I was amazed. I didn't know Piemiesel was capable of such wonderful strategy. If grappling were chess, Piemiesel would have been like that one computer that beat that one Russian guy that beat all the other computers.

I may be overstating what a glorious victory it was, but suffice to say that it suprised a few people, not the least of which was me.

Piemiesel, however, was nonchalant. He just ambled over to the fountain for a drink. See, Piemiesel is one cool customer. He's the kind of guy that can saunter up to a girl at the bar and just mass-produce suave things to say. He laughs at danger and spits at trouble. (?) He remains unflummoxed in the face of adversity.

I hope Piemiesel comes with me to class on Wednesday. I also hope he's available if I ever have to actually use anything I've learned in this class. Because I'm pretty sure if it's up to me, I'll attempt one of my famous left-footed kicks, and the robber would just laugh, and then stab me with his knife, because I can't kick for beans with my left foot.

A related sidenote is that one of my college professors (Bradley) on numerous occasions referred to the area from the center of my body leftward as "The Dead Zone," when we were playing hackysack. Any sack that got hackied in that direction was never heard from again. That's how useless my left side is. It's basically just ballast.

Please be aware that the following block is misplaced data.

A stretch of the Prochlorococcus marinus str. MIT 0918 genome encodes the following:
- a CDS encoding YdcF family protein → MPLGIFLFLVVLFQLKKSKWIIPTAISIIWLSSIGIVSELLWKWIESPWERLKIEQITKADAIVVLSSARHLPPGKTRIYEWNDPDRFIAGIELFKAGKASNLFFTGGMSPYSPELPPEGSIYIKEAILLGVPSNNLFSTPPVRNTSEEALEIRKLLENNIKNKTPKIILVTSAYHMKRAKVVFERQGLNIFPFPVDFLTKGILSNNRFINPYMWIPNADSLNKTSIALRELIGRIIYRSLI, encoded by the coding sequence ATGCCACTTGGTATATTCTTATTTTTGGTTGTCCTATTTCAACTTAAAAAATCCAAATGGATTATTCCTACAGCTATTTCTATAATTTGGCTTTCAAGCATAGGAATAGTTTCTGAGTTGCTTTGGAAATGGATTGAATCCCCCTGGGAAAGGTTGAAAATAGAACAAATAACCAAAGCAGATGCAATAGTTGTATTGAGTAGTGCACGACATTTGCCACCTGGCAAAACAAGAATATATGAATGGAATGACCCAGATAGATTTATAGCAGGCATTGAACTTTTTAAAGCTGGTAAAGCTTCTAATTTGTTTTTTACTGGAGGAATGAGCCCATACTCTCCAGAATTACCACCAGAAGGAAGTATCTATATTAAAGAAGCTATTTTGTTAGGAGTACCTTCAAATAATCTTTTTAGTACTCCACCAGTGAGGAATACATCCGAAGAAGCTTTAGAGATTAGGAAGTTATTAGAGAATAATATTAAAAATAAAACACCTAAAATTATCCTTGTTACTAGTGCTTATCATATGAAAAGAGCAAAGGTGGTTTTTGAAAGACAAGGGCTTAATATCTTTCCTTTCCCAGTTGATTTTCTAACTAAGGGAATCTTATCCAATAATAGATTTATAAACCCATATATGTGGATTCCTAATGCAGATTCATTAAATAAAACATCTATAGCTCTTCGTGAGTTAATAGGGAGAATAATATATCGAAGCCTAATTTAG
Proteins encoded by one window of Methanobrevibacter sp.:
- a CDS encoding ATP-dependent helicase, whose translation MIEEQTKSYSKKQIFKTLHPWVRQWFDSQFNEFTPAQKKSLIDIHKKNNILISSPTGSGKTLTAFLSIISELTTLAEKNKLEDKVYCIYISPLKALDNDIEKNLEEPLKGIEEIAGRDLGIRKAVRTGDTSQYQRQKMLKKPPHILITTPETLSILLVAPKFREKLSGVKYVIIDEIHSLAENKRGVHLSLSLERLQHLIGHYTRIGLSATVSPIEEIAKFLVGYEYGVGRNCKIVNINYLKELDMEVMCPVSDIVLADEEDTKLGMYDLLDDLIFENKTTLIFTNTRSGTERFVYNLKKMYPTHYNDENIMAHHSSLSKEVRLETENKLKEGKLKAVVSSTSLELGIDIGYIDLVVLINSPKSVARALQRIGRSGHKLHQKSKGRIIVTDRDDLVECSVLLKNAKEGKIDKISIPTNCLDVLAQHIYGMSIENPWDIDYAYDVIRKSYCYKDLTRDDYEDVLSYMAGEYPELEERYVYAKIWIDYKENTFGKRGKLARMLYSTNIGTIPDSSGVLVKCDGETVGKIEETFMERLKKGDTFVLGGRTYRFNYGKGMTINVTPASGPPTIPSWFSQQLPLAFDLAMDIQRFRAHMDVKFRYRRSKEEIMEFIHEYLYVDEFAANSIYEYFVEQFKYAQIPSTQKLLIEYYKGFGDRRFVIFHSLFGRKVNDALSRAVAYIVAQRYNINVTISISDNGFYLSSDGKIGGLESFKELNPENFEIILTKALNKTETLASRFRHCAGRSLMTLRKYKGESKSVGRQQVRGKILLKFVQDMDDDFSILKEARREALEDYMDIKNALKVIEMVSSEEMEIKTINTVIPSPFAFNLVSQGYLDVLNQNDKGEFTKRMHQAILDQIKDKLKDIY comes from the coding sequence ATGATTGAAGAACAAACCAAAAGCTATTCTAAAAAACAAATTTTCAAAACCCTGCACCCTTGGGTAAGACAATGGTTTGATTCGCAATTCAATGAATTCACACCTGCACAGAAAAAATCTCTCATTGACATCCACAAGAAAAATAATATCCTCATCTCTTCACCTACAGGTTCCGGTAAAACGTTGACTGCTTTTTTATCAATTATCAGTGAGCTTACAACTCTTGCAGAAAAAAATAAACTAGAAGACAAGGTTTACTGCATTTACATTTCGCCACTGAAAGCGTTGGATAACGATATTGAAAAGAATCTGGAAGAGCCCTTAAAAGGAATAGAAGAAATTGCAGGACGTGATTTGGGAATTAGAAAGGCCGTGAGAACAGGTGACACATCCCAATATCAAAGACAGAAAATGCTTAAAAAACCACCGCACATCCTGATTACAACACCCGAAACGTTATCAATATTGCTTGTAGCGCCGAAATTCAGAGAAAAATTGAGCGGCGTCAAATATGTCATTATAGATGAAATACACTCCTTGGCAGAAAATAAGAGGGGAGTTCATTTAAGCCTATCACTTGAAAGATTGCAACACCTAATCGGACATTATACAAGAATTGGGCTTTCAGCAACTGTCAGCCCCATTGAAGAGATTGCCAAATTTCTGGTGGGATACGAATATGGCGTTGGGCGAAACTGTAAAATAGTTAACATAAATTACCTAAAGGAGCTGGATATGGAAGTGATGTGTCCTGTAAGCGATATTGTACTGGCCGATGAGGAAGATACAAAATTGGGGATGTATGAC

Day 2 of busted DSL. Posting via dial-up kind of works.

Spent the whole day attempting to get ahold of someone at school to ask them what was up. When I finally did, they said, "talk to Qwest, not our problem." Shite-fer-brainses.

Let's see, what else sucks...

Oh. My research.

Also, having to spend countless hours on a fellowship application that has about a 1 in 10 chance of getting funded. (Please, nobody mention how it will be 'good experience' even if it doesn't get funded)

Also, the gasto-intestinal issues that are currently punishing me for thinking it was a good idea to put the following on a pizza: anchovies, pepperoni, some kind of pepper that is way freaking hotter than it looks.

To quote my friend Bret, who is, for some reason, in New Zealand:

"fuck, fickle, lick little schmickel, sick monkeys liver.."

Fuckin' A. He has a way with words.


Sunday, October 17, 2004


Talk about the Dark Ages...I'm posting this entry via...DIAL-UP! For those of you who don't remember, this is where you plug your phone line (I swear I am not making this up) into the back of your computer, your computer makes a few comical "Beep-BEEP" noises, and suddenly (well, not actually suddenly, more like 2 minutes later), you're cruising the superinformation hyperspeedway at a blistering 56k.

I remember now why it's worth it to spend $30 for DSL. Man.

Oh. The reason is that DSL died sometime around 10:37 am this morning as I was bottling beer. Right in the middle of Won't Be Home.

I feel like I should be typing on my Commodore 64 and playing The Oregon Trail as I'm typing this. Maybe I better make a back-up copy on my 5 1/4" floppy, in case this doesn't go through...